On entry: $b$, the upper limit of integration. It is not necessary that $a<b$.
3: $\mathbf{epsr}$ – Real (Kind=nag_wp)Input
On entry: the relative accuracy required.
Constraint:
${\mathbf{epsr}}>0.0$.
4: $\mathbf{npts}$ – IntegerOutput
On exit: the number of function evaluations used in the calculation of the integral.
5: $\mathbf{relerr}$ – Real (Kind=nag_wp)Output
On exit: a rough estimate of the relative error achieved.
6: $\mathbf{f}$ – real (Kind=nag_wp) Function, supplied by the user.External Procedure
f must return the value of the integrand $f$ at a given point.
On entry: the point at which the integrand $f$ must be evaluated.
f must either be a module subprogram USEd by, or declared as EXTERNAL in, the (sub)program from which d01ahf is called. Arguments denoted as Input must not be changed by this procedure.
Note:f should not return floating-point NaN (Not a Number) or infinity values, since these are not handled by d01ahf. If your code inadvertently does return any NaNs or infinities, d01ahf is likely to produce unexpected results.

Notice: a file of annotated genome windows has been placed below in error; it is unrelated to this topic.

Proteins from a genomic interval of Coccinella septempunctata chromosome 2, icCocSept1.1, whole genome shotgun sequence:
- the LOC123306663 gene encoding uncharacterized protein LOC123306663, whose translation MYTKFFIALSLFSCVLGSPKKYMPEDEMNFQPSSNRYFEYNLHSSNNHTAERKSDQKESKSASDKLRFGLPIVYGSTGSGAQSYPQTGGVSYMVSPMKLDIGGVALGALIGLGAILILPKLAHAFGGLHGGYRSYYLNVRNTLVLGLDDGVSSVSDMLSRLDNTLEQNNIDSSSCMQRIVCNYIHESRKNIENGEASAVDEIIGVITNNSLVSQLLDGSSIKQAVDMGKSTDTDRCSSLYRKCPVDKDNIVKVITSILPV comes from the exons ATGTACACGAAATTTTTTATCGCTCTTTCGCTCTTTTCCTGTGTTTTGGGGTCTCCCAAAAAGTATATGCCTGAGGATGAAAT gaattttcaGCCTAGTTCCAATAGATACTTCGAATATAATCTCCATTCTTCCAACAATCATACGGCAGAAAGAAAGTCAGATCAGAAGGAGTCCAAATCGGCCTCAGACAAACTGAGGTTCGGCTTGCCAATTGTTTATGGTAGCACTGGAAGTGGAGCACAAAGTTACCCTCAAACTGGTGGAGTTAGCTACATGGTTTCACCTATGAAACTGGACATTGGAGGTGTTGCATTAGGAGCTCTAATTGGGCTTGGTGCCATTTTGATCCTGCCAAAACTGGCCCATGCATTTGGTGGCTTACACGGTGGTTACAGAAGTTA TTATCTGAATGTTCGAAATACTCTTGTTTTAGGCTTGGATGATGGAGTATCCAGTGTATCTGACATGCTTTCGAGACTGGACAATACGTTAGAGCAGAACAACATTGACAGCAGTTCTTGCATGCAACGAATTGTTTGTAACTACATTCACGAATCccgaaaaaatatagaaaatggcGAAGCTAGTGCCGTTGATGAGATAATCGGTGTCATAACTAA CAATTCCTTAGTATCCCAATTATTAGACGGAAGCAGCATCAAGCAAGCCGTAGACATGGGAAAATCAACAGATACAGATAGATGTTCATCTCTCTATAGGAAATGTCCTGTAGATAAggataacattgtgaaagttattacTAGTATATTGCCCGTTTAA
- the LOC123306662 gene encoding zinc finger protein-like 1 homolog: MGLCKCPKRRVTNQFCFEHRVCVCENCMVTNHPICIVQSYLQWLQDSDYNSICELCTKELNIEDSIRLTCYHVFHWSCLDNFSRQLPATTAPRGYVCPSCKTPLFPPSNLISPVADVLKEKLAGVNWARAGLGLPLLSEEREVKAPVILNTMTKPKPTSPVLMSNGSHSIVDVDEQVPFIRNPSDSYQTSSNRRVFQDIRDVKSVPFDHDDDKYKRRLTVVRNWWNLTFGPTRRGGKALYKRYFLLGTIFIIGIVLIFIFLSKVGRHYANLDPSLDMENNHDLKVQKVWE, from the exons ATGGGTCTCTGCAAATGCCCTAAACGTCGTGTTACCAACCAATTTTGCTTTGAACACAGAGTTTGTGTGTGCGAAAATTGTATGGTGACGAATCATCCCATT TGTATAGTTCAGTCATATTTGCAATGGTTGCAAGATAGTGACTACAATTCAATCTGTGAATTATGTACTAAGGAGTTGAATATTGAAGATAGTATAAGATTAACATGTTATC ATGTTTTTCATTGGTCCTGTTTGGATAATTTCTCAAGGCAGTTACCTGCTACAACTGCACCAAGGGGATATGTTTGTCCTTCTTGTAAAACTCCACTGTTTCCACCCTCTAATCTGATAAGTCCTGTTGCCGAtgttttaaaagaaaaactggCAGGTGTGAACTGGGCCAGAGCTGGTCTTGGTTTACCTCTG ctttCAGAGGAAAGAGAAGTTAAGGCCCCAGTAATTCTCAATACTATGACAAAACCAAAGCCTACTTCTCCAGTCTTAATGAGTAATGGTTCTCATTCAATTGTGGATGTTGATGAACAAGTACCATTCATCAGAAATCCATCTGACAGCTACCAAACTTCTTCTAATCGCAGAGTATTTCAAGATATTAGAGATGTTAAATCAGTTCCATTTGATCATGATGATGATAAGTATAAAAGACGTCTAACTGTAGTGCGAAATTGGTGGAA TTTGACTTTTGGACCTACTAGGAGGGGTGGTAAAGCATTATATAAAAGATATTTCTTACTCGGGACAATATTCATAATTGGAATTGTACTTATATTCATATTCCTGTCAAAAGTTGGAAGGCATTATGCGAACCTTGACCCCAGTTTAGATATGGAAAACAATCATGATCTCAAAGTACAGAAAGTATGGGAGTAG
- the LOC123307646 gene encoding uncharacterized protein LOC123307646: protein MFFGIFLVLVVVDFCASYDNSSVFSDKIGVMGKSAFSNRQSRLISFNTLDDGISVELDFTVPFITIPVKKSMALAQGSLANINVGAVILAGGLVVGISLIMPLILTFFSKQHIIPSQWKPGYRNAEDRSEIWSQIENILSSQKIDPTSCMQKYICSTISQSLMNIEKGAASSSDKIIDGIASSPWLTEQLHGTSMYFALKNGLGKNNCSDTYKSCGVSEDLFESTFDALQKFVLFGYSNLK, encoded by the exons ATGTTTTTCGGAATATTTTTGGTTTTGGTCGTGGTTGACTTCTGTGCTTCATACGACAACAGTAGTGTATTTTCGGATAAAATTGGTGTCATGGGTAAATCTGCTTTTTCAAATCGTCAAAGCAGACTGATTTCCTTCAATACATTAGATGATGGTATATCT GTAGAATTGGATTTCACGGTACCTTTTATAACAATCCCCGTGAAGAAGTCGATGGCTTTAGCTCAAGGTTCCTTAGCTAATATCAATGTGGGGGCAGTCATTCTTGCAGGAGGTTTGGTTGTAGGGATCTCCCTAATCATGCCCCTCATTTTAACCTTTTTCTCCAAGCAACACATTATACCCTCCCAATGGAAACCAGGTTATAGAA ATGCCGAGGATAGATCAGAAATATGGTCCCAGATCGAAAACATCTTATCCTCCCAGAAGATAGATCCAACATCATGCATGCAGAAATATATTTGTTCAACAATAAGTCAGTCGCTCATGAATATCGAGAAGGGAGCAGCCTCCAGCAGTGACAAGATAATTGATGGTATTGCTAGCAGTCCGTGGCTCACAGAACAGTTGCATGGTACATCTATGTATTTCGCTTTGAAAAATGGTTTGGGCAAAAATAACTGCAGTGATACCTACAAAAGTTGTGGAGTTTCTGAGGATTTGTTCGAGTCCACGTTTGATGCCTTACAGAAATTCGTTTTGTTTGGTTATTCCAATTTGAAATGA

7: $\mathbf{nlimit}$ – IntegerInput
On entry: a limit to the number of function evaluations. If ${\mathbf{nlimit}}\le 0$, the routine uses a default limit of $10000$.
8: $\mathbf{ifail}$ – IntegerInput/Output
On entry: ifail must be set to $0$, $\mathrm{-1}$ or $1$ to set behaviour on detection of an error; these values have no effect when no error is detected.
A value of $0$ causes the printing of an error message and program execution will be halted; otherwise program execution continues. A value of $\mathrm{-1}$ means that an error message is printed while a value of $1$ means that it is not.
If halting is not appropriate, the value $\mathrm{-1}$ or $1$ is recommended. If message printing is undesirable, then the value $1$ is recommended. Otherwise, the value $\mathrm{-1}$ is recommended since useful values can be provided in some output arguments even when ${\mathbf{ifail}}\ne {\mathbf{0}}$ on exit. When the value $-\mathbf{1}$ or $\mathbf{1}$ is used it is essential to test the value of ifail on exit.
On exit: ${\mathbf{ifail}}={\mathbf{0}}$ unless the routine detects an error or a warning has been flagged (see Section 6).
6Error Indicators and Warnings
If on entry ${\mathbf{ifail}}=0$ or $\mathrm{-1}$, explanatory error messages are output on the current error message unit (as defined by x04aaf).
Errors or warnings detected by the routine: